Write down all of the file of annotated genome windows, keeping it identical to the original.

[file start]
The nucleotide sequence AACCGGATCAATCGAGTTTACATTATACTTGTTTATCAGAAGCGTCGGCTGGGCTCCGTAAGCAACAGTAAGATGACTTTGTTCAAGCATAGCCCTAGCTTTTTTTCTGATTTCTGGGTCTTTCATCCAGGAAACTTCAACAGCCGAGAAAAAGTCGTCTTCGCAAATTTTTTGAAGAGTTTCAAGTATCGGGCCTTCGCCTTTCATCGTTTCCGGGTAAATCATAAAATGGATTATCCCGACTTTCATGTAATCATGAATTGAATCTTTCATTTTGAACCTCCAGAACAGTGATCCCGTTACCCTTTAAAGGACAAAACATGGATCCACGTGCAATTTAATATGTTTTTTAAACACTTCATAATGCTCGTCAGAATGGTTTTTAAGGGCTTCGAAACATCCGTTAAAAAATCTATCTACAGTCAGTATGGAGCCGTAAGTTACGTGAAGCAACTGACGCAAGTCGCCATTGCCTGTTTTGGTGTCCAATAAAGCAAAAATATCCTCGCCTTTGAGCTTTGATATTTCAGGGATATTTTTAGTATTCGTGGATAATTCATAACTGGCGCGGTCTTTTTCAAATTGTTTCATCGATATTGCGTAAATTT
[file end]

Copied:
The nucleotide sequence AACCGGATCAATCGAGTTTACATTATACTTGTTTATCAGAAGCGTCGGCTGGGCTCCGTAAGCAACAGTAAGATGACTTTGTTCAAGCATAGCCCTAGCTTTTTTTCTGATTTCTGGGTCTTTCATCCAGGAAACTTCAACAGCCGAGAAAAAGTCGTCTTCGCAAATTTTTTGAAGAGTTTCAAGTATCGGGCCTTCGCCTTTCATCGTTTCCGGGTAAATCATAAAATGGATTATCCCGACTTTCATGTAATCATGAATTGAATCTTTCATTTTGAACCTCCAGAACAGTGATCCCGTTACCCTTTAAAGGACAAAACATGGATCCACGTGCAATTTAATATGTTTTTTAAACACTTCATAATGCTCGTCAGAATGGTTTTTAAGGGCTTCGAAACATCCGTTAAAAAATCTATCTACAGTCAGTATGGAGCCGTAAGTTACGTGAAGCAACTGACGCAAGTCGCCATTGCCTGTTTTGGTGTCCAATAAAGCAAAAATATCCTCGCCTTTGAGCTTTGATATTTCAGGGATATTTTTAGTATTCGTGGATAATTCATAACTGGCGCGGTCTTTTTCAAATTGTTTCATCGATATTGCGTAAATTT